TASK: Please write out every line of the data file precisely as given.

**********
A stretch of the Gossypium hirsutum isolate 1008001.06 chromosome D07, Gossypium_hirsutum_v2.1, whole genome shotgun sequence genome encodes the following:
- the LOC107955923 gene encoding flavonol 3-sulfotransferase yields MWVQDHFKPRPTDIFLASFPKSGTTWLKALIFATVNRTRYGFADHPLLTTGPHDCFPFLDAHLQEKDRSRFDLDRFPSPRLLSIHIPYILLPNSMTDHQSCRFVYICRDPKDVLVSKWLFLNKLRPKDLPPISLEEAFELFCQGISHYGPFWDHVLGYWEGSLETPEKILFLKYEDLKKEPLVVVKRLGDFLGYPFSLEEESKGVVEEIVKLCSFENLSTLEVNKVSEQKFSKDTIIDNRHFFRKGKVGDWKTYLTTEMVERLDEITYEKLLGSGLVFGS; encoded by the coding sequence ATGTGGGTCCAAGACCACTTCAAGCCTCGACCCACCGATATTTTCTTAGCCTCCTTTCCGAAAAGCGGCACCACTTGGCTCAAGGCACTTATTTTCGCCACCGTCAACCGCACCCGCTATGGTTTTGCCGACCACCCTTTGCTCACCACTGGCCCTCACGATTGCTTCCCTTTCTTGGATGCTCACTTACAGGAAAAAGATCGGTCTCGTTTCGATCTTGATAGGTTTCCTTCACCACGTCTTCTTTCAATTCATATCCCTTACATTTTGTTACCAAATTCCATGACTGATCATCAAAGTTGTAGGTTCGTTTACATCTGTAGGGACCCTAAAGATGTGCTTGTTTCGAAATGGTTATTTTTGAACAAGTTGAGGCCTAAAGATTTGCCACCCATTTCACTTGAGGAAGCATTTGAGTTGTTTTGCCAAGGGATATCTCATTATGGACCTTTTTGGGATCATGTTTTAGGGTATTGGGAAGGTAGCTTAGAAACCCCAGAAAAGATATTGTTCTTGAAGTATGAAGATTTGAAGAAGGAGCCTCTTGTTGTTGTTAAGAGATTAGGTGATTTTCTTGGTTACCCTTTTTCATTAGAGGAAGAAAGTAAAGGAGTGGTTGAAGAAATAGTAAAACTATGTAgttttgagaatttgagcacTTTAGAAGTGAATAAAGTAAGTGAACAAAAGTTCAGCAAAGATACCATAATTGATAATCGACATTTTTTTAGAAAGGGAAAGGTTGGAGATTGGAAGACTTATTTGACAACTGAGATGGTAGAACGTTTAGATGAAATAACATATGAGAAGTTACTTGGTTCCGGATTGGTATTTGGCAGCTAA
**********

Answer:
A stretch of the Gossypium hirsutum isolate 1008001.06 chromosome D07, Gossypium_hirsutum_v2.1, whole genome shotgun sequence genome encodes the following:
- the LOC107955923 gene encoding flavonol 3-sulfotransferase yields MWVQDHFKPRPTDIFLASFPKSGTTWLKALIFATVNRTRYGFADHPLLTTGPHDCFPFLDAHLQEKDRSRFDLDRFPSPRLLSIHIPYILLPNSMTDHQSCRFVYICRDPKDVLVSKWLFLNKLRPKDLPPISLEEAFELFCQGISHYGPFWDHVLGYWEGSLETPEKILFLKYEDLKKEPLVVVKRLGDFLGYPFSLEEESKGVVEEIVKLCSFENLSTLEVNKVSEQKFSKDTIIDNRHFFRKGKVGDWKTYLTTEMVERLDEITYEKLLGSGLVFGS; encoded by the coding sequence ATGTGGGTCCAAGACCACTTCAAGCCTCGACCCACCGATATTTTCTTAGCCTCCTTTCCGAAAAGCGGCACCACTTGGCTCAAGGCACTTATTTTCGCCACCGTCAACCGCACCCGCTATGGTTTTGCCGACCACCCTTTGCTCACCACTGGCCCTCACGATTGCTTCCCTTTCTTGGATGCTCACTTACAGGAAAAAGATCGGTCTCGTTTCGATCTTGATAGGTTTCCTTCACCACGTCTTCTTTCAATTCATATCCCTTACATTTTGTTACCAAATTCCATGACTGATCATCAAAGTTGTAGGTTCGTTTACATCTGTAGGGACCCTAAAGATGTGCTTGTTTCGAAATGGTTATTTTTGAACAAGTTGAGGCCTAAAGATTTGCCACCCATTTCACTTGAGGAAGCATTTGAGTTGTTTTGCCAAGGGATATCTCATTATGGACCTTTTTGGGATCATGTTTTAGGGTATTGGGAAGGTAGCTTAGAAACCCCAGAAAAGATATTGTTCTTGAAGTATGAAGATTTGAAGAAGGAGCCTCTTGTTGTTGTTAAGAGATTAGGTGATTTTCTTGGTTACCCTTTTTCATTAGAGGAAGAAAGTAAAGGAGTGGTTGAAGAAATAGTAAAACTATGTAgttttgagaatttgagcacTTTAGAAGTGAATAAAGTAAGTGAACAAAAGTTCAGCAAAGATACCATAATTGATAATCGACATTTTTTTAGAAAGGGAAAGGTTGGAGATTGGAAGACTTATTTGACAACTGAGATGGTAGAACGTTTAGATGAAATAACATATGAGAAGTTACTTGGTTCCGGATTGGTATTTGGCAGCTAA